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Do you believe these neuromyths? Do we only use 10% of our brain?

brain myths and facts

Cour­tesy of the recent study Neu­romyths in edu­ca­tion: Preva­lence and pre­dic­tors of mis­con­cep­tions among teach­ers, by Sanne Dekker et al, here you have 32 brain-related state­ments. Are they cor­rect or incorrect?

  1. We use our brains 24 h a day (C ).
  2. Chil­dren must acquire their native lan­guage before a sec­ond lan­guage is learned. If they do not do so nei­ther lan­guage will be fully acquired (I).
  3. Boys have big­ger brains than girls (C ).
  4. If pupils do not drink suf­fi­cient amounts of water (=6–8 glasses a day) their brains shrink (I).
  5. It has been sci­en­tif­i­cally proven that fatty acid sup­ple­ments (omega-3 and omega-6) have a pos­i­tive effect on aca­d­e­mic achieve­ment (I).
  6. When a brain region is dam­aged other parts of the brain can take up its func­tion (C ).
  7. We only use 10% of our brain (I).
  8. The left and right hemi­sphere of the brain always work together (C ).
  9. Dif­fer­ences in hemi­spheric dom­i­nance (left brain, right brain) can help explain indi­vid­ual dif­fer­ences amongst learn­ers (I).
  10. The brains of boys and girls develop at the same rate (I).
  11. Brain devel­op­ment has fin­ished by the time chil­dren reach sec­ondary school (I).
  12. There are crit­i­cal peri­ods in child­hood after which cer­tain things can no longer be learned (I).
  13. Infor­ma­tion is stored in the brain in a net­work of cells dis­trib­uted through­out the brain (C ).
  14. Learn­ing is not due to the addi­tion of new cells to the brain (C ).
  15. Indi­vid­u­als learn bet­ter when they receive infor­ma­tion in their pre­ferred learn­ing style (e.g., audi­tory, visual, kines­thetic) (I).
  16. Learn­ing occurs through mod­i­fi­ca­tion of the brains’ neural con­nec­tions (C ).
  17. Aca­d­e­mic achieve­ment can be affected by skip­ping break­fast (C ).
  18. Nor­mal devel­op­ment of the human brain involves the birth and death of brain cells (C ).
  19. Men­tal capac­ity is hered­i­tary and can­not be changed by the envi­ron­ment or expe­ri­ence (I).
  20. Vig­or­ous exer­cise can improve men­tal func­tion (C ).
  21. Envi­ron­ments that are rich in stim­u­lus improve the brains of pre-school chil­dren (I).
  22. Chil­dren are less atten­tive after con­sum­ing sug­ary drinks and/or snacks (I).
  23. Cir­ca­dian rhythms (“body-clock”) shift dur­ing ado­les­cence, caus­ing pupils to be tired dur­ing the first lessons of the school day (C ).
  24. Reg­u­lar drink­ing of caf­feinated drinks reduces alert­ness (C ).
  25. Exer­cises that rehearse co-ordination of motor-perception skills can improve lit­er­acy skills (I).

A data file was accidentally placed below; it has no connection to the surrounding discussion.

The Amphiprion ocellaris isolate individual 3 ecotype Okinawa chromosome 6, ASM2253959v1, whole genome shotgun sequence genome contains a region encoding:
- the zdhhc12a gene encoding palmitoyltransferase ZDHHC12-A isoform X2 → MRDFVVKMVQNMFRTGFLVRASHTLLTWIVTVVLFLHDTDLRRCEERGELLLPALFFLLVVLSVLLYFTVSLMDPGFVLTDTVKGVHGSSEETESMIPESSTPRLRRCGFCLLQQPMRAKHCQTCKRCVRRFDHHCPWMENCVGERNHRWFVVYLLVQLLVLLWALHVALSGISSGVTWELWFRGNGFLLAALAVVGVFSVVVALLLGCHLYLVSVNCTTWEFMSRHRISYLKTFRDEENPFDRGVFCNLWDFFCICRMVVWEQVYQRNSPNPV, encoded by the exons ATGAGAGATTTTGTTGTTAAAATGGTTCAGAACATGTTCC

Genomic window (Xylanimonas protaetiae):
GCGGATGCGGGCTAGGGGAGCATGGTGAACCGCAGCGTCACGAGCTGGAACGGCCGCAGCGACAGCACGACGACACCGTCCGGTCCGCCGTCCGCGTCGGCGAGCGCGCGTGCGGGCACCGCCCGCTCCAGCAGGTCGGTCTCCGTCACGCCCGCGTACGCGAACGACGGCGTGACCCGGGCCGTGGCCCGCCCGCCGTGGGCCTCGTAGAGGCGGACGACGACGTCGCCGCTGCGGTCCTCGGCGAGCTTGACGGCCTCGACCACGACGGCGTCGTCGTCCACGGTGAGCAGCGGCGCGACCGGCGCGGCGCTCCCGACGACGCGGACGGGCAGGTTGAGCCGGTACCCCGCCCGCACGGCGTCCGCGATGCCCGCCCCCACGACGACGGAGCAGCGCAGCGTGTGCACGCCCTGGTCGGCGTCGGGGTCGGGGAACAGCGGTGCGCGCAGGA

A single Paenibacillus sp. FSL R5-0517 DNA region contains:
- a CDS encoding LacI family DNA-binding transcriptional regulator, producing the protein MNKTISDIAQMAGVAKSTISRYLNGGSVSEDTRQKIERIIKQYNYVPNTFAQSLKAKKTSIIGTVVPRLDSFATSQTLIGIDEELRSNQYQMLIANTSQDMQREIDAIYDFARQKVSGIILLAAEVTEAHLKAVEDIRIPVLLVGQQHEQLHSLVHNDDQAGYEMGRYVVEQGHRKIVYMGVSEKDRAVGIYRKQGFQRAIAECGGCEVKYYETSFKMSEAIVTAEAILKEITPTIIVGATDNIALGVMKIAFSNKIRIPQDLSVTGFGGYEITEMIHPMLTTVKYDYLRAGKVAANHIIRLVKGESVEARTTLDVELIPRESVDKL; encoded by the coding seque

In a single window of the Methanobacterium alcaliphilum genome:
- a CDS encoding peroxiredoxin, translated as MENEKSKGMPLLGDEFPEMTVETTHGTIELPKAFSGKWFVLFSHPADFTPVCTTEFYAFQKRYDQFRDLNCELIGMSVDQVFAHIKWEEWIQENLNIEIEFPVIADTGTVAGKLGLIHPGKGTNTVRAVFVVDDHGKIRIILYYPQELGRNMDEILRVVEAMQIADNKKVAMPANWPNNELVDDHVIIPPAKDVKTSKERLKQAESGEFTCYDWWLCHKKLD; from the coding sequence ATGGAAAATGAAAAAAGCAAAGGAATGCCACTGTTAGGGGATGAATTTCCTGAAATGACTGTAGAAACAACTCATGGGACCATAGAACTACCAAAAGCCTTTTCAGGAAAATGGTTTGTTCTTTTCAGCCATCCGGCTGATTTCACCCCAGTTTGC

26. Extended rehearsal of some men­tal processes can change the shape and struc­ture of some parts of the brain (C ).
  27. Indi­vid­ual learn­ers show pref­er­ences for the mode in which they receive infor­ma­tion (e.g., visual, audi­tory, kines­thetic) (C ).
  28. Learn­ing prob­lems asso­ci­ated with devel­op­men­tal dif­fer­ences in brain func­tion can­not be reme­di­ated by edu­ca­tion (I).
  29. Pro­duc­tion of new con­nec­tions in the brain can con­tinue into old age (C ).
  30. Short bouts of co-ordination exer­cises can improve inte­gra­tion of left and right hemi­spheric brain func­tion (I).
  31. There are sen­si­tive peri­ods in child­hood when it’s eas­ier to learn things (C ).
  32. When we sleep, the brain shuts down (I).

Neu­romyth asser­tions are pre­sented in italic; C = cor­rect; I = incorrect.

–> Want to see how teach­ers in the UK and Nether­lands per­formed? Click HERE

StudyNeu­romyths in edu­ca­tion: Preva­lence and pre­dic­tors of mis­con­cep­tions among teach­ers (Fron­tiers in Edu­ca­tional Psy­chol­ogy). From the Dis­cus­sion about Preva­lence of neuromyths:

  • Over­all, teach­ers agreed with 49% of the state­ments pro­mot­ing myths indi­cat­ing that they believed these myths. There was no sig­nif­i­cant dif­fer­ence in over­all preva­lence between coun­tries [t(240) = 0.408, p = 0.684]. An analy­sis of the responses for each myth showed a lot of vari­a­tion between the myths (see Table 1). Seven of the 15 myth state­ments were believed by more than 50% of the teach­ers. The most preva­lent of these myths were (1) “Indi­vid­u­als learn bet­ter when they receive infor­ma­tion in their pre­ferred learn­ing style (e.g., audi­tory, visual, kines­thetic)”, (2) “Dif­fer­ences in hemi­spheric dom­i­nance (left brain, right brain) can help explain indi­vid­ual dif­fer­ences amongst learn­ers”, and (3) “Short bouts of co-ordination exer­cises can improve inte­gra­tion of left and right hemi­spheric brain func­tion”. More than 80% of the teach­ers believed these myths. Other state­ments related to neu­romyths were often suc­cess­fully iden­ti­fied, e.g., “Indi­vid­ual learn­ers show pref­er­ences for the mode in which they receive infor­ma­tion (e.g., visual, audi­tory, kines­thetic)”. More than 80% of the teach­ers answered this state­ment correctly.
  • Brain Gym (Brain Gym Inter­na­tional, 2011), Learn­ing Styles, and Left brain/Right brain learn­ing pro­grams were encoun­tered sig­nif­i­cantly more often in schools in the UK than in the NL (see Table 2). More teach­ers from the UK than the NL fol­lowed in-service train­ing. Dutch teach­ers read pop­u­lar sci­ence mag­a­zines or sci­en­tific jour­nals more often than teach­ers in the UK (see Table 2). There were sig­nif­i­cant dif­fer­ences between coun­ties in teach­ers’ views on the role of genes and envi­ron­ment in learn­ing. Teach­ers in the NL gave con­sid­er­ably greater weight to genes than teach­ers in the UK (34 vs. 22%). Teach­ers in the UK attrib­uted more to home envi­ron­ment (46%) and school envi­ron­ment (29%), com­pared to Dutch teach­ers (resp. 30 and 25%).

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